Every time I visit you, which is roughly once a year, I notice, the sharp edges of the glass, cemented on top of the high compound wall have become fewer and grown smoother.
The iron gate, on the threshold of which we grandchildren sat on those summer evenings, as you called out to the passing ice apple vendor and peeled the juicy delicate fruits on which we pounced and suckled like piglets, could use a coat of paint.
There is still that pomegranate tree with its gnarly branches, guava with its mottled leaves, and bushes of plantains with their brown peeling skin in your garden. But the snap beans, brinjals, and your little herb patch are lost to time and neglect.
This is one of those rare times I am visiting you without Ma. You don’t yet know I am standing in front of your verandah that has a criss-cross wooden grill. There is a muffled sound of television coming out of your tenant’s door. I slide my hand inside the grill door, unchain it, walk on the red oxide floor to the front door, and ring the bell.
You take your time. Your tenant peeps out from the adjacent door, grins, walks up, and pounds on your door. I hear a shuffle roll closer and a creak swinging the door open. You stand there, taking a moment to register my face before your half-teethed mouth opens wide in joy, and your 4-stone nose ring shimmers in dim light. I hug your fragile form and plant a kiss on your silver hair.
You sprint with a burst of energy that worries me; it is as if my touch has fuelled you with vibrant youthfulness. You scold me for not visiting you often, urge me to sit on the cane chair, and scoop me a bowl of boiled salted peanuts from your copper pan. I peel the shells and munch on the mushy nuts as you peel my years and take me back to my childhood.
You let us play hide and seek in the laundry closet under the staircase and scribble with the stencils from Grandpa’s office supplies that lay in the attic. Never once did you show the scars of being a young widow with children to bring up, or the strain of tending to your summer visiting grandchildren. All I remember of my visits with Ma are those delicious meals you cooked, which always had something from your garden, and the raucous laughter you let out as we children begged you to continue telling us ghost stories, lying on the living room floor on makeshift beds and gazing at the stars through the skylight tiles. At times you told stories of Grandpa’s adventures, how he built this house for you and how this house stood strong by you after he had passed. I thought you were the bravest person on earth then. I still think you are.
You don’t talk much about how your children have grown busy in their own lives and why they don’t visit you often. Instead, you talk about the times when those black and white framed pictures hung in a line on the wall were taken, how a few faces from them have faded from the face of this earth and how your time too will come one day. I feel like clasping your hands and telling you not yet, but pick up a broom and clear the cobwebs dangling from the ceiling.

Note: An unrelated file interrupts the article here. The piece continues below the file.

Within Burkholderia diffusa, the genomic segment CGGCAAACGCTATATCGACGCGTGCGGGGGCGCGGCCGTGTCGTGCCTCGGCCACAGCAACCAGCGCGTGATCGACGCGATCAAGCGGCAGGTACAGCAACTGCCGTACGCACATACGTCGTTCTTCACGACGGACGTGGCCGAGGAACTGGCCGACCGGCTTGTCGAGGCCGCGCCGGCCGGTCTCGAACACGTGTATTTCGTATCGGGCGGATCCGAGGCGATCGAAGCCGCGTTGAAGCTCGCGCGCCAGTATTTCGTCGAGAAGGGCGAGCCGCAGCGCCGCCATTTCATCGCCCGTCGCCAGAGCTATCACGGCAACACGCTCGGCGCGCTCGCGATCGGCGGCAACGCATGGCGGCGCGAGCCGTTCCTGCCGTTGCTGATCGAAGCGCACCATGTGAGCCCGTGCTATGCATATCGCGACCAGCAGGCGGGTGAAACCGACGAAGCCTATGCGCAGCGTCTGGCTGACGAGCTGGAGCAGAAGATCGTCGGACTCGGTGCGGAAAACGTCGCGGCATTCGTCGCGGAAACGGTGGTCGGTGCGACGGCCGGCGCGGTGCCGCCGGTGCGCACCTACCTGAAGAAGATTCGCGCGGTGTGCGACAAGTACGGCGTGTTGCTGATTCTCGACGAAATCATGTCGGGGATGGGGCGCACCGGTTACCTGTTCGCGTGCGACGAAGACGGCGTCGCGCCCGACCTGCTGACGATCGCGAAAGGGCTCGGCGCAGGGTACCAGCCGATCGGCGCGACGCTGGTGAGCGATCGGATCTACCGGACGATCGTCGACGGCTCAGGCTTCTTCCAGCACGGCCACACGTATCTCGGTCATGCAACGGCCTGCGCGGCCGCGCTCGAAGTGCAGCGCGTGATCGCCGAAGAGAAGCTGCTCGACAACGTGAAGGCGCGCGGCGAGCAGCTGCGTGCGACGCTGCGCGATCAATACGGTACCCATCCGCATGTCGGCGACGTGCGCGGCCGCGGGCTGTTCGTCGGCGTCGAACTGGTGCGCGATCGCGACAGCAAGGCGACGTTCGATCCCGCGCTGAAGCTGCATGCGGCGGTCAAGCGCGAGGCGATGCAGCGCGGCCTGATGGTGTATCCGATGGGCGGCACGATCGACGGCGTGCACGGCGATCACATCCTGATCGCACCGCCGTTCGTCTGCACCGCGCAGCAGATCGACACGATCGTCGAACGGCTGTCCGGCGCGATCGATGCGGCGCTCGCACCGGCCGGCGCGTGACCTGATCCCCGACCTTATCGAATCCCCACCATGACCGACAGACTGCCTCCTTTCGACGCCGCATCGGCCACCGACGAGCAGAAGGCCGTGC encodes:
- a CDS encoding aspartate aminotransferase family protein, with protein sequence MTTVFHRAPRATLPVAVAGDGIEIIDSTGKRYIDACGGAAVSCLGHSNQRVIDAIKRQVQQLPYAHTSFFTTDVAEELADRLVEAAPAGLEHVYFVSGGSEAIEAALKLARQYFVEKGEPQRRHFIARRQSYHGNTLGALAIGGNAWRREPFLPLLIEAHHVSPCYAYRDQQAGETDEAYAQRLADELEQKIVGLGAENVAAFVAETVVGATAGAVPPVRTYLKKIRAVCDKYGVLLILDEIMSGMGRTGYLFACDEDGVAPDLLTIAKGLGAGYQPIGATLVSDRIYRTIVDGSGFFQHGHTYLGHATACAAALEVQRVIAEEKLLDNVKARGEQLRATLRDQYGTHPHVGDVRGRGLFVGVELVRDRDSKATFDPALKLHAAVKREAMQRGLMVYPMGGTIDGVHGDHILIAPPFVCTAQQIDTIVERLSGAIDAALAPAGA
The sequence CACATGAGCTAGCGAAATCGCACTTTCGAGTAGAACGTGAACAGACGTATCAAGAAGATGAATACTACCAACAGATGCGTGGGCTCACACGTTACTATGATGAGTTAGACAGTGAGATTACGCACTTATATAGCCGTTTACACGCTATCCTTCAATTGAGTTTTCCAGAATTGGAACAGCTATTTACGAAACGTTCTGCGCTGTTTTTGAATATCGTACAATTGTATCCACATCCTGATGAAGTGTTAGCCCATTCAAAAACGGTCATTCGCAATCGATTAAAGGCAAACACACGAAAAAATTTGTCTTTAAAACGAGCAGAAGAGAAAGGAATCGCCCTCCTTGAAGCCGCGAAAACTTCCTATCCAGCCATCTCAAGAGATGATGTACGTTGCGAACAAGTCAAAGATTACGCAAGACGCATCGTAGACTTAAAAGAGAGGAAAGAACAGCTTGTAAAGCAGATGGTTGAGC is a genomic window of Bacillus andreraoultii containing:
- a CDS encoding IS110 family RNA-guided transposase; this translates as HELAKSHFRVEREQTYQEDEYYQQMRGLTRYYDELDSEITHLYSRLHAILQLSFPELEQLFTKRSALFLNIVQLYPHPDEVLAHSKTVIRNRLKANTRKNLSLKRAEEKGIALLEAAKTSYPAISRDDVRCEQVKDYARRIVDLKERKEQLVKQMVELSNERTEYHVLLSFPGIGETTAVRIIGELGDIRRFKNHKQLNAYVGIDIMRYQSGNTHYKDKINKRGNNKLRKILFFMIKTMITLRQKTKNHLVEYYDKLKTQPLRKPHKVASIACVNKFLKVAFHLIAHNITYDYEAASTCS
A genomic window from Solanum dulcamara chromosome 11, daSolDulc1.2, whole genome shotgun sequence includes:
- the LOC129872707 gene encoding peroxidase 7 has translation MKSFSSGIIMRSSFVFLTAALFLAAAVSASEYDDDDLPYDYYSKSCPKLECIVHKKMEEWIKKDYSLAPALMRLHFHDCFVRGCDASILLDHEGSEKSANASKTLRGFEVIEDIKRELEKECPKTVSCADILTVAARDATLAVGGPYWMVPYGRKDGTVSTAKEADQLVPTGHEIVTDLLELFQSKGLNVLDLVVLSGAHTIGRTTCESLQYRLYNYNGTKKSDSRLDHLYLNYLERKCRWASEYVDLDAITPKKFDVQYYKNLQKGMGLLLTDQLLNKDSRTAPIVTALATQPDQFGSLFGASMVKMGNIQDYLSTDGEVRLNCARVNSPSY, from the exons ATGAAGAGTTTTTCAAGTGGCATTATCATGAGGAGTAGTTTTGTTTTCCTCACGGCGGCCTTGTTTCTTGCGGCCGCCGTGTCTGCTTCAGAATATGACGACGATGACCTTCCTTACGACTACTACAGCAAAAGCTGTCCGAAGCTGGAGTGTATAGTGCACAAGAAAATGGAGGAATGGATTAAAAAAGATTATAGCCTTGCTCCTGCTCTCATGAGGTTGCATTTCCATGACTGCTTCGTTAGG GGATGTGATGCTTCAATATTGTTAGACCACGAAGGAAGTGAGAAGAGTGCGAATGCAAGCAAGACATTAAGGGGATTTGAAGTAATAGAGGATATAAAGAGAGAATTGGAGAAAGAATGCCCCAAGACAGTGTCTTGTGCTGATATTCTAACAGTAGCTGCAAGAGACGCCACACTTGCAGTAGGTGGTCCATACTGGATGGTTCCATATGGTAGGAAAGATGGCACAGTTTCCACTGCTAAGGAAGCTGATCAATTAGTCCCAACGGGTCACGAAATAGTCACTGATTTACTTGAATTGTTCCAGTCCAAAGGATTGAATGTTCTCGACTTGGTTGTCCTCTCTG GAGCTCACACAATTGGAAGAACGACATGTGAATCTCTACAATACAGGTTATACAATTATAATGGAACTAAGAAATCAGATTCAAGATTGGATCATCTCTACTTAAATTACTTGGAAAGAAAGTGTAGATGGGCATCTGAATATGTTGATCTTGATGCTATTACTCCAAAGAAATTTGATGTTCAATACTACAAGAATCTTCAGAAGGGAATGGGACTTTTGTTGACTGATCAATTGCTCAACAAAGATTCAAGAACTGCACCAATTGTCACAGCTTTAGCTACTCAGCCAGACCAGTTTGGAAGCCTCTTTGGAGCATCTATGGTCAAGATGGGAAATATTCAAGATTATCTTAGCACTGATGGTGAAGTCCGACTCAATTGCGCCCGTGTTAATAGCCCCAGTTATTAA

I want to ask “Why don’t you get someone to help you?” But I already know the answer. The last one pushed you back on your bed and stole petty cash from your trunk. I want to ask “Why don’t you stay with one of your children?” but I’m scared of the answer you might give.
You protest as I change your sheets, arrange your wardrobe and stock your supplies. You mutter you are not an invalid. But I see the floor is not as clean as it used to be and the dishes don’t sparkle as much. I look for ways to set things up without offending you. I am filled with equal measures of admiration and anger at your unbending will.
I need to be back home before your great-grandson returns from school. Maybe I should visit you more often, with him. He remembers you giving him a bouncing ball and a dinosaur the last time we gave a surprise visit years ago. You always have something to offer to anyone who visits you, even though you know those visits are rare.
I retie the mosquito net that is sagging on your bed and smoothen its wrinkles at the base. I wish I could smoothen the wrinkles on your face, sit close to the stove as you cook lentils and sprinkle a handful of herbs in it, and set the pendulum of the grandfather clock to swing. But I have to get back home.
You have already put together a gift hamper in an old shopping bag to send me home with. A boxful of boiled salted peanuts, a shiny silk blouse material, and a hand trowel; the trowel which you allowed me to work with my tiny hands in your precious herb garden and showed me how to wipe clean afterwards with coconut oil.
You wicked woman, you knew this would kill me with guilt, but still chose to give this! Maybe you know in your heart that your grandchildren must carry a piece of you within them. Not just the shape of your nose, the skin tone, or the thick mane, but a part of your beating heart.
I hug you, fight my tears, and ask you not to tire yourself by coming out to the gate to wave goodbye. You don’t ask when will I visit again. I step out of the verandah, wave goodbye, appeal to the peeping tenant to keep an eye on you and walk through the garden on my way out.
Tears roll down my cheeks as I pass through the gate. I must bring your great-grandson on my next visit, maybe with a handful of homegrown herbs.